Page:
AC Joint Reconstruction Overview
Although most injuries are treated without surgical repair, surgical intervention is often preferred for throwing athletes with severe dislocations. The management for acute dislocations of the acromioclavicular joint is controversial. Most orthopaedists agree that Type I and II injuries require conservative treatment; however, the debate in the case of Type II injury concerns which type of non-surgical treatment to employ; either symptomatic only or bandaging in order to attempt an external reduction of the AC joint dislocation. Grade III injuries may be managed either with surgery or non-operatively. In our experience, throwers and other overhead athletes playing tennis, volleyball, and squash are significantly weakened by the Grade III joint dislocation for up to a year after injury. In these athletes, and with patients concerned about the cosmetic appearance of the dislocation, we recommend prompt repair and rapid return to training.
AC Joint Reconstruction Surgical Technique
Our preferred approach for shoulder surgery, both arthroscopic and open, is with the patient in the “beach chair position.” The arm is draped free and gravity provides a safe level of traction. The AC joint is exposed through a vertical longitudinal incision directly over the AC joint extending down just superior to the coracoid in Langer's lines. A sharp dissection is carried down to the superior surface of the clavicle.
The torn superior ligamentous connection between the clavicle and the acromion is carefully identified and preserved. Using sharp dissection, the remaining fascial fibers are dissected from the superior surface of the clavicle. Using blunt dissection, the tip of the coracoid is identified. A 4.5 millimeter AO drill and guide is brought into place. A Darrach retractor is placed inferior to the clavicle and a vertical 4.5 millimeter drill hole is placed from superior to inferior, directly in the mid-body of the clavicle one centimeter from the distal clavicular end. A second 4.5 millimeter drill hole is then placed from superior to inferior through the distal tip of the coracoid process, taking care not to break through the distal tip of the coracoid; again, one centimeter from the distal tip. Careful identification of the coracoclavicular ligaments is then performed.
|Rupture of the AC ligament and the coracoclavicular ligaments, with displacement of the distal clavicle more than its full width.|
|If the ligaments are of sufficient quality, a #1 Ethibond suture is woven into the remaining coracoclavicular ligaments and passed through the periosteum of the clavicle, performing a primary repair of the coracoclavicular ligaments. A flexible Richard's suture passer is then passed through the clavicle, carrying a #1 Ethibond suture and through the distal tip of the coracoid from superior to inferior. The suture is then passed with a sharp needle through the end of a 4 millimeter Gore-Tex tape. The suture and tape are then pulled through from superior to inferior of the clavicle and the coracoid.|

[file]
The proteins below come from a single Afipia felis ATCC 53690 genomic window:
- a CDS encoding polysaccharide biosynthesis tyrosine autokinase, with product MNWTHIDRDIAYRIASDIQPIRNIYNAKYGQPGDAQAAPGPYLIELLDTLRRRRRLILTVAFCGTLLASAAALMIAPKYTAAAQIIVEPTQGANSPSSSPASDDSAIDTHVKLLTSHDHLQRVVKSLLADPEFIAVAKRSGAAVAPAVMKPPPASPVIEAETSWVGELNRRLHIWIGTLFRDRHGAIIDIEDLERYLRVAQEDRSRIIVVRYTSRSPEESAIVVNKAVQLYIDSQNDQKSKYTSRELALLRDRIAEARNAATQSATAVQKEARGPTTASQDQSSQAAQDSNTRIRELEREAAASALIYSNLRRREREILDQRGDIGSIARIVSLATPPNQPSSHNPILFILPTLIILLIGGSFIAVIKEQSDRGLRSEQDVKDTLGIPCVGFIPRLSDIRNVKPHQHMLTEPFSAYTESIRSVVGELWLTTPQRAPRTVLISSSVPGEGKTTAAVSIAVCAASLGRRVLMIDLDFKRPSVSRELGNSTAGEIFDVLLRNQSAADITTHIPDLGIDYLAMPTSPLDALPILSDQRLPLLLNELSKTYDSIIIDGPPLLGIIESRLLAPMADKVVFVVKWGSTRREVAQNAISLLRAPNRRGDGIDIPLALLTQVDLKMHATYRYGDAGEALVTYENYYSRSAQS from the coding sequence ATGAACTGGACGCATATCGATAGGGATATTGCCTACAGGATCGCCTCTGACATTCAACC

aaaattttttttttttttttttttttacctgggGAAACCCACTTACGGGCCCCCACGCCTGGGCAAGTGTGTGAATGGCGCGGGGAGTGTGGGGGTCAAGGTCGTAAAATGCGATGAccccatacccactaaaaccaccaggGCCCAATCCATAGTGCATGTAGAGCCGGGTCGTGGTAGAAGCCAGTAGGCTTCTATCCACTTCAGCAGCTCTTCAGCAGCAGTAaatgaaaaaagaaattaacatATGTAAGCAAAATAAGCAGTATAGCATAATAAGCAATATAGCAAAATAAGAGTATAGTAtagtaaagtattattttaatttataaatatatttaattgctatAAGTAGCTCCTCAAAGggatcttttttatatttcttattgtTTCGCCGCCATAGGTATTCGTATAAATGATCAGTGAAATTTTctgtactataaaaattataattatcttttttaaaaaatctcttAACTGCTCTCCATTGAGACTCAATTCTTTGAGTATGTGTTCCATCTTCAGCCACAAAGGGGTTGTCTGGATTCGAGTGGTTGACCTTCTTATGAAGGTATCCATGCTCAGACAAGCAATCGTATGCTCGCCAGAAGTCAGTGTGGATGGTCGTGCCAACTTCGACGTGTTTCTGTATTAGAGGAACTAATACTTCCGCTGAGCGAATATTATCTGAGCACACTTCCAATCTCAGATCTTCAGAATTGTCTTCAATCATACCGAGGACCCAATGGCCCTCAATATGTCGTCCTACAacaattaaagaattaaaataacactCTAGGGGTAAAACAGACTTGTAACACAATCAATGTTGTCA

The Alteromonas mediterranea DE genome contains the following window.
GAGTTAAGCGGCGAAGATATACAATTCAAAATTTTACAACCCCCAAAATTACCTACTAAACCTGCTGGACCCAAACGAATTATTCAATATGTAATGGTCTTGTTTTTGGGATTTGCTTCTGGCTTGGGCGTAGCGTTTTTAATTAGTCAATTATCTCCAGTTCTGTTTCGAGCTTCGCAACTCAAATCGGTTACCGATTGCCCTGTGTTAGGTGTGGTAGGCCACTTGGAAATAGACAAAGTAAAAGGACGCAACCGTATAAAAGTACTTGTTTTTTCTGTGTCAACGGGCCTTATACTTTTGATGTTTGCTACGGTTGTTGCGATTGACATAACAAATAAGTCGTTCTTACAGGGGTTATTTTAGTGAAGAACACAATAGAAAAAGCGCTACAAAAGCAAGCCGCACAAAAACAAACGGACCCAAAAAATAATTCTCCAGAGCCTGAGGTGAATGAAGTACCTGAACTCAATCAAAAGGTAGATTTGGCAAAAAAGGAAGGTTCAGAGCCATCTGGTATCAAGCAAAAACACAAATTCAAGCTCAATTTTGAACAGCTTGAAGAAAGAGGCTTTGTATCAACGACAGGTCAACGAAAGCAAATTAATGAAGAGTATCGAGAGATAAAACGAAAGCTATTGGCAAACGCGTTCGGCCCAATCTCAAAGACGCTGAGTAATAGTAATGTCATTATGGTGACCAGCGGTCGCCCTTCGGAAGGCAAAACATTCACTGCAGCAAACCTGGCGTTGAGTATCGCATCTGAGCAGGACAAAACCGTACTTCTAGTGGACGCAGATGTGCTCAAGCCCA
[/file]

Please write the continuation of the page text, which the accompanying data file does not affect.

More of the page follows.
|The loop of the Gore-Tex tape is left on the superior surface of the clavicle and the Gore-Tex tape is looped over the distal tip of the coracoid back up to the loop on the superior surface of the clavicle and folded down over itself in a belt loop fashion.|
|Using a large Kocher clamp, the distal end of the Gore-Tex is clamped and tension applied, reducing the clavicle to the level of the acromion.|
|A #1 Ethibond suture is passed through the looped ends of the Gore-Tex tape, securing the vertical strands to each other, effectively stopping any further slippage of the Gore-Tex tape onto itself. The tape is then wound around itself in a candy-stick fashion.|
|Two further #1 Ethibond sutures are passed through the vertical strands of the Gore-Tex tape, effecting final locking of the tape onto itself.|
This step defines the ultimate failure strength of the procedure. If the tape shreds or is weakened during needle passage, failure may occur by early rupture of the suture-tape construct. Closure is then undertaken by primarily repairing the superior ligamentous tissues overlying the clavicle and acromion. Soft-tissue closure is performed by using 0 and 2-0 absorbable sutures with 3-0 nylon in the skin. Marcaine is instilled in the incision to afford post-operative pain relief and a standard ABD dressing is applied to the superior aspect of the shoulder along with a shoulder sling. A Breg cryo cuff is applied to the shoulder and left in place until the dressing is changed on the first post-operative day.
AC Joint Reconstruction Rehabilitation Protocol
The Stone Clinic
Building Better Joints Through Advanced Techniques in Cartilage Replacement, Regeneration and Repair